Introduction In patients with head and neck (HandN) cancer, standard practice is to insert a prophylactic gastrostomy tube to optimise nutrition and enable nutrition support during treatment. Although traditionally an inpatient procedure, many are now treated as outpatients, allowing a more time and cost effective service. There is very little data however regarding patient satisfaction with this move to a day case model.
Aim Having recently introduced a new day case PEG service for HandN cancer patients in UHCW NHS Trust, we wanted to evaluate the service and compare patient satisfaction levels in both in-patient and day case cohorts.
Methods We selected 20 sequential HandN patients who had undergone a day case PEG procedure since the day case service was introduced in March 2013. For comparison, we identified a further 20 sequential HandN patients who had undergone PEG insertion as an in-patient during the previous 12-months (Oct 2012 to Sep 2013). Deceased patients were excluded. A modified GHAA-9 questionnaire was used to assess patient satisfaction with the procedure . This questionnaire was sent out retrospectively, and a pre-paid reply envelope was included with the questionnaire. Patients not responding within 1-month were telephoned to ask if they wished to complete the feedback survey.
Results Day case patients (n = 20) were aged 40–70 yrs (mean 54); 80% male. In-patients (n = 20) were aged 42–81 yrs (mean 60); 59% male. 75% of the day case PEGs were inserted prior to cancer treatment start, versus 45% of in-patient procedures. Those undergoing in-patient insertions utilised 53 bed-days collectively. No patient from either cohort was admitted within 7 or 30 days. There were no major complications in either group.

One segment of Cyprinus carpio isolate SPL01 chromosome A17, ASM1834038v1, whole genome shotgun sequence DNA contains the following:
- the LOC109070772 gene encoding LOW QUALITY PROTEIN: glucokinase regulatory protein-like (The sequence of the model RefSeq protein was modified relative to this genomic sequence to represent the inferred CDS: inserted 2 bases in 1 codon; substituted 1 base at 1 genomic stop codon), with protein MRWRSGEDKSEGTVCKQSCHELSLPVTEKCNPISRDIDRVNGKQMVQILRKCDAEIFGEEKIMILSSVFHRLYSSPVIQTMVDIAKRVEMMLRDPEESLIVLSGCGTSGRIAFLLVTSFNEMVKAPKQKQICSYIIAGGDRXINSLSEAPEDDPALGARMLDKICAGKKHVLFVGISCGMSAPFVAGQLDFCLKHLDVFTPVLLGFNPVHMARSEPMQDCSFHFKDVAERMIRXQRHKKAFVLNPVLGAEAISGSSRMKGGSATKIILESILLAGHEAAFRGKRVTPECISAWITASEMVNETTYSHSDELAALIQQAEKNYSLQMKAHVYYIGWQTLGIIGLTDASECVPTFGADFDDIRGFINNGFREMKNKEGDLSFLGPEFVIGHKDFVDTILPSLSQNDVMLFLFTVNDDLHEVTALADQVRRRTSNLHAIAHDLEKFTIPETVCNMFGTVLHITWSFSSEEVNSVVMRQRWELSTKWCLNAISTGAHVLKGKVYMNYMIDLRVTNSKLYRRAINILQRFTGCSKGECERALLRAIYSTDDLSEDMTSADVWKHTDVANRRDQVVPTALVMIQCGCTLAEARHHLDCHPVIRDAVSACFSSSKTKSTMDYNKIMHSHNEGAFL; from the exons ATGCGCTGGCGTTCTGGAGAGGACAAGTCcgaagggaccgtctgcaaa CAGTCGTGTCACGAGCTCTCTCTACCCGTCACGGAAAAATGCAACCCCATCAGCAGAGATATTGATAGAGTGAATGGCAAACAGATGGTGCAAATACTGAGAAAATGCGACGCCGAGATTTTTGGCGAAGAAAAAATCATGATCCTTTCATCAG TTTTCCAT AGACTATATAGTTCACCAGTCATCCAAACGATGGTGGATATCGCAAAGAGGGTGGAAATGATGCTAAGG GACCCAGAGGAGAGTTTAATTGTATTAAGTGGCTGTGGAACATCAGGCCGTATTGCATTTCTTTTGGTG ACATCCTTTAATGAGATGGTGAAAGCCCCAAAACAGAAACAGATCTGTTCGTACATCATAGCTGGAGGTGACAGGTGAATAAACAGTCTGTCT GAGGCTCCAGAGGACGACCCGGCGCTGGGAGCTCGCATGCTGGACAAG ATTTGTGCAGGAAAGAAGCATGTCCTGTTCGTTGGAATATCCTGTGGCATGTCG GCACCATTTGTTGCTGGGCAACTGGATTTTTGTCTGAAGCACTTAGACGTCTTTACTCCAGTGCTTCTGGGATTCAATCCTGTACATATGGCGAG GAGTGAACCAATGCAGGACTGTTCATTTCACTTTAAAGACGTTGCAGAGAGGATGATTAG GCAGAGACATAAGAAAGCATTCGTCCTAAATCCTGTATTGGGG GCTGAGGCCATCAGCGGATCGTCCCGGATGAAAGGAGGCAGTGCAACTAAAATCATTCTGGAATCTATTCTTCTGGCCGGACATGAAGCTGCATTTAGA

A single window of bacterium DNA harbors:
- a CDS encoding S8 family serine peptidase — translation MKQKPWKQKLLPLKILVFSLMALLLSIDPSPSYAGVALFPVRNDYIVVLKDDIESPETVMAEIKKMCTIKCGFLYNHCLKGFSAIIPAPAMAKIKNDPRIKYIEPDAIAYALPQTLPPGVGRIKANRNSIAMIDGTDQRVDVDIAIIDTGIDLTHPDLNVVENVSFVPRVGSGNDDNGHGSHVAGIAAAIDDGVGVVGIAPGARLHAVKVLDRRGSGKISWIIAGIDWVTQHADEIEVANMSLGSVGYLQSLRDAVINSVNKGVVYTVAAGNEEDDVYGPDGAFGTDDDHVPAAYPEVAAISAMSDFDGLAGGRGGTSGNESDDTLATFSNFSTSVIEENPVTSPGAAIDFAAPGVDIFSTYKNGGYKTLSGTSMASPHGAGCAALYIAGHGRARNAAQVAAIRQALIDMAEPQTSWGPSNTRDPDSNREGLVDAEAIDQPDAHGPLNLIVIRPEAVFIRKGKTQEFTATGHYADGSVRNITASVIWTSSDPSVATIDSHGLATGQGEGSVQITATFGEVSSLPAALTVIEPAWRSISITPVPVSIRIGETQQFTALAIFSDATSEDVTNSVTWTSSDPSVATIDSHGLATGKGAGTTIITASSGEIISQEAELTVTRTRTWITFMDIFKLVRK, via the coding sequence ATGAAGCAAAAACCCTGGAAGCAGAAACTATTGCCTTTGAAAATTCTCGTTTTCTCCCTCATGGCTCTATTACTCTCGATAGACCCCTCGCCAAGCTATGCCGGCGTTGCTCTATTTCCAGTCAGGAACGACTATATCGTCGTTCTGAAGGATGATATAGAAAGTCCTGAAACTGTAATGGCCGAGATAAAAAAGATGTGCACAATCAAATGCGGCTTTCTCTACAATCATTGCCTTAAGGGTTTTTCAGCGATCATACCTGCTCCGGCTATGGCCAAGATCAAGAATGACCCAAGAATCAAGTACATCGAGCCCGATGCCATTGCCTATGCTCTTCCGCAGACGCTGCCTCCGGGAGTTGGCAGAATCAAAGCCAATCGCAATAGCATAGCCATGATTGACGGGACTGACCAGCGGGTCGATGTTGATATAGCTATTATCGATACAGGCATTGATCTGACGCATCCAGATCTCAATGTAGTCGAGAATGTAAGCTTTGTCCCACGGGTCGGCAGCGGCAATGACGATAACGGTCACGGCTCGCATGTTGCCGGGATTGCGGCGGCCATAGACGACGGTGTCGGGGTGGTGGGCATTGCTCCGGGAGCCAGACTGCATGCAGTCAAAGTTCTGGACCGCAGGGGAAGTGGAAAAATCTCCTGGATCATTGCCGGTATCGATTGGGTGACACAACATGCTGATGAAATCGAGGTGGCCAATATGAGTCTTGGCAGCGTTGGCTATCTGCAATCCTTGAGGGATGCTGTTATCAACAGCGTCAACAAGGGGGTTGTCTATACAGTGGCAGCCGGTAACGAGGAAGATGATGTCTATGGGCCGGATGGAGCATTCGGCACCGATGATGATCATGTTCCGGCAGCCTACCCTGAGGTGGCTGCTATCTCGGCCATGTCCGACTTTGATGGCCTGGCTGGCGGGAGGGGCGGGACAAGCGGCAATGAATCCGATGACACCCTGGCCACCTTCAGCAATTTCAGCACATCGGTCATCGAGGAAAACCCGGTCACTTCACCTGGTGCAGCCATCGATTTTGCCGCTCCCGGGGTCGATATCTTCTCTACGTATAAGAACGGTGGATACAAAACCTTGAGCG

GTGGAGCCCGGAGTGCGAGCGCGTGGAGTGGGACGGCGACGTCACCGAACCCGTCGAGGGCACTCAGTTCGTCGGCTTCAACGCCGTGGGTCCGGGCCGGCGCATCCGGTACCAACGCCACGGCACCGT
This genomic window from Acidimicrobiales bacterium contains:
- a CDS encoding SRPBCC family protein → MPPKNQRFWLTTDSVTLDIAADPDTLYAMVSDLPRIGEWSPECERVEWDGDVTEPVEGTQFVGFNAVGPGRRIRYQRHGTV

Patient satisfaction questionnaires were returned by 26 (65%): 11 in-patients (55%) and 15 day case (75%). Mean satisfaction score for day case was 36.3 ± 3.8, whereas mean score for in-patients was 32.7 ± 7.8 (max score = 40). Only 1.7% day case patients identified aspects of their PEG procedure that were fair/poor, compared to 7.9% in-patients. In-patients described higher dissatisfaction relating to time from referral to insertion, and delays waiting for insertion once admitted.
Conclusion Our results suggest greater overall satisfaction in patients undergoing PEG insertion as a day case, with no increase in complications. Moreover the PEG was undertaken in a more timely fashion with the majority (75%) having their PEG inserted prior to treatment start. 53 patient bed days were saved for just 20 procedures which represent a cost saving to the Trust of approximately £13,992.
References 1 Harewood et al. Am J Gast 2003;98:1016–1021
Disclosure of Interest None Declared.
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